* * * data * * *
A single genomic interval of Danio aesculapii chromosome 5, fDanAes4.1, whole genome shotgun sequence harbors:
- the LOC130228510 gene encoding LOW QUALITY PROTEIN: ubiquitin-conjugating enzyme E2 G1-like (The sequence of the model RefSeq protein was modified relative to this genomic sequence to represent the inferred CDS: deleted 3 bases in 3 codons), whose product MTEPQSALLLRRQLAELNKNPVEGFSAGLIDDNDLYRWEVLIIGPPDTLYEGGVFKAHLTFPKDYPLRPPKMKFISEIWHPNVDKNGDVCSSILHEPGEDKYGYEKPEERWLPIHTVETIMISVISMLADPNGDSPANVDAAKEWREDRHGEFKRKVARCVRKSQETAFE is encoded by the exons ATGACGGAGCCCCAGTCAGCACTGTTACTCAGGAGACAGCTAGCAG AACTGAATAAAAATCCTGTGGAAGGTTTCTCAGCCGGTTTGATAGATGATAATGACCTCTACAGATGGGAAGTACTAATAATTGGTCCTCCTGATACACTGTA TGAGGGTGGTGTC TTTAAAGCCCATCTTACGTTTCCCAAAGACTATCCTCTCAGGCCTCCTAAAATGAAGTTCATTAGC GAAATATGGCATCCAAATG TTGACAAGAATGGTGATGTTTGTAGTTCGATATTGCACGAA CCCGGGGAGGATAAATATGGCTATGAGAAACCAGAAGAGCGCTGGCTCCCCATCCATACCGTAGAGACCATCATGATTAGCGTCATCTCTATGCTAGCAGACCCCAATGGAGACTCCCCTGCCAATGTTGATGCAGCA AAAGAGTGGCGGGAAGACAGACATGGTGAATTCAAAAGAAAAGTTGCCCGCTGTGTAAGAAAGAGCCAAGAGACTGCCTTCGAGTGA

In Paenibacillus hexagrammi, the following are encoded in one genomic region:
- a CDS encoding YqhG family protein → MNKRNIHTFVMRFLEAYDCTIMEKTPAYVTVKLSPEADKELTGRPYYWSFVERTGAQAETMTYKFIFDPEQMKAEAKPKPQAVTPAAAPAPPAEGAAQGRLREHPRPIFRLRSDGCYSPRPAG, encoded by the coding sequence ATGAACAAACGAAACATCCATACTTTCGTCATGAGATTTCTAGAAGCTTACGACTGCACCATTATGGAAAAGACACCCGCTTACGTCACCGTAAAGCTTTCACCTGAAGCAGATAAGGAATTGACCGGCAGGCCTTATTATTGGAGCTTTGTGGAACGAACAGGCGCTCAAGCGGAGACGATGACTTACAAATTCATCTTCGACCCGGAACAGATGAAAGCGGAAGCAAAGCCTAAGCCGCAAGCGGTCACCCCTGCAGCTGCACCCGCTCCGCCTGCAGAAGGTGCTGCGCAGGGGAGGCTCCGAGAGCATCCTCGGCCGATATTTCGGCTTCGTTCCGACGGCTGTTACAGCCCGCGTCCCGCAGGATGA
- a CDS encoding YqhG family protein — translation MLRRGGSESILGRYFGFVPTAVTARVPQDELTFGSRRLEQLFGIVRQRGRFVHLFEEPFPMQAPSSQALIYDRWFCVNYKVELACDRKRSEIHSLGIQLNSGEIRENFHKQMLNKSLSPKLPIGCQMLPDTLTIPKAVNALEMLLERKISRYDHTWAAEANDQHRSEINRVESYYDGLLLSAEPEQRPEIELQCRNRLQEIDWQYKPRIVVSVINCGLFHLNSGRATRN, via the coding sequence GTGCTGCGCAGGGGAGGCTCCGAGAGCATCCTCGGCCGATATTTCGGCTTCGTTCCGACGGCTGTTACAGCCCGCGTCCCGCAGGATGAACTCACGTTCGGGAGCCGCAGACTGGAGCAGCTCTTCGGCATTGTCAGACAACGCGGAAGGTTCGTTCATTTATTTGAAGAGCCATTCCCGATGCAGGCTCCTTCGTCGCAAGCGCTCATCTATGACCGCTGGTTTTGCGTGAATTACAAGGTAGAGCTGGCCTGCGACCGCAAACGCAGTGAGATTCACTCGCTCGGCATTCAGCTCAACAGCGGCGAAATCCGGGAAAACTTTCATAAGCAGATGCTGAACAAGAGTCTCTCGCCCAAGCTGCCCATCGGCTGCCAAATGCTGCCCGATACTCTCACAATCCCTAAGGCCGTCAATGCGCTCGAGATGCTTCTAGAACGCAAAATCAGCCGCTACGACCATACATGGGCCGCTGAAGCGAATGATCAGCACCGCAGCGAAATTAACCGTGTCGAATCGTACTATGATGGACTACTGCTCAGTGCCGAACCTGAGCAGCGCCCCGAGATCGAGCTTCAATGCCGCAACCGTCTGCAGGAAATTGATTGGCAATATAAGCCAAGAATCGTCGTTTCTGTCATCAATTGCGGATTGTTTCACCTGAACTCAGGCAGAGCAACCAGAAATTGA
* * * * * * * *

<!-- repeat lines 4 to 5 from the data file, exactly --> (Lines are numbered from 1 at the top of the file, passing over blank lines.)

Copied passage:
- a CDS encoding YqhG family protein → MNKRNIHTFVMRFLEAYDCTIMEKTPAYVTVKLSPEADKELTGRPYYWSFVERTGAQAETMTYKFIFDPEQMKAEAKPKPQAVTPAAAPAPPAEGAAQGRLREHPRPIFRLRSDGCYSPRPAG, encoded by the coding sequence ATGAACAAACGAAACATCCATACTTTCGTCATGAGATTTCTAGAAGCTTACGACTGCACCATTATGGAAAAGACACCCGCTTACGTCACCGTAAAGCTTTCACCTGAAGCAGATAAGGAATTGACCGGCAGGCCTTATTATTGGAGCTTTGTGGAACGAACAGGCGCTCAAGCGGAGACGATGACTTACAAATTCATCTTCGACCCGGAACAGATGAAAGCGGAAGCAAAGCCTAAGCCGCAAGCGGTCACCCCTGCAGCTGCACCCGCTCCGCCTGCAGAAGGTGCTGCGCAGGGGAGGCTCCGAGAGCATCCTCGGCCGATATTTCGGCTTCGTTCCGACGGCTGTTACAGCCCGCGTCCCGCAGGATGA
- a CDS encoding YqhG family protein — translation MLRRGGSESILGRYFGFVPTAVTARVPQDELTFGSRRLEQLFGIVRQRGRFVHLFEEPFPMQAPSSQALIYDRWFCVNYKVELACDRKRSEIHSLGIQLNSGEIRENFHKQMLNKSLSPKLPIGCQMLPDTLTIPKAVNALEMLLERKISRYDHTWAAEANDQHRSEINRVESYYDGLLLSAEPEQRPEIELQCRNRLQEIDWQYKPRIVVSVINCGLFHLNSGRATRN, via the coding sequence GTGCTGCGCAGGGGAGGCTCCGAGAGCATCCTCGGCCGATATTTCGGCTTCGTTCCGACGGCTGTTACAGCCCGCGTCCCGCAGGATGAACTCACGTTCGGGAGCCGCAGACTGGAGCAGCTCTTCGGCATTGTCAGACAACGCGGAAGGTTCGTTCATTTATTTGAAGAGCCATTCCCGATGCAGGCTCCTTCGTCGCAAGCGCTCATCTATGACCGCTGGTTTTGCGTGAATTACAAGGTAGAGCTGGCCTGCGACCGCAAACGCAGTGAGATTCACTCGCTCGGCATTCAGCTCAACAGCGGCGAAATCCGGGAAAACTTTCATAAGCAGATGCTGAACAAGAGTCTCTCGCCCAAGCTGCCCATCGGCTGCCAAATGCTGCCCGATACTCTCACAATCCCTAAGGCCGTCAATGCGCTCGAGATGCTTCTAGAACGCAAAATCAGCCGCTACGACCATACATGGGCCGCTGAAGCGAATGATCAGCACCGCAGCGAAATTAACCGTGTCGAATCGTACTATGATGGACTACTGCTCAGTGCCGAACCTGAGCAGCGCCCCGAGATCGAGCTTCAATGCCGCAACCGTCTGCAGGAAATTGATTGGCAATATAAGCCAAGAATCGTCGTTTCTGTCATCAATTGCGGATTGTTTCACCTGAACTCAGGCAGAGCAACCAGAAATTGA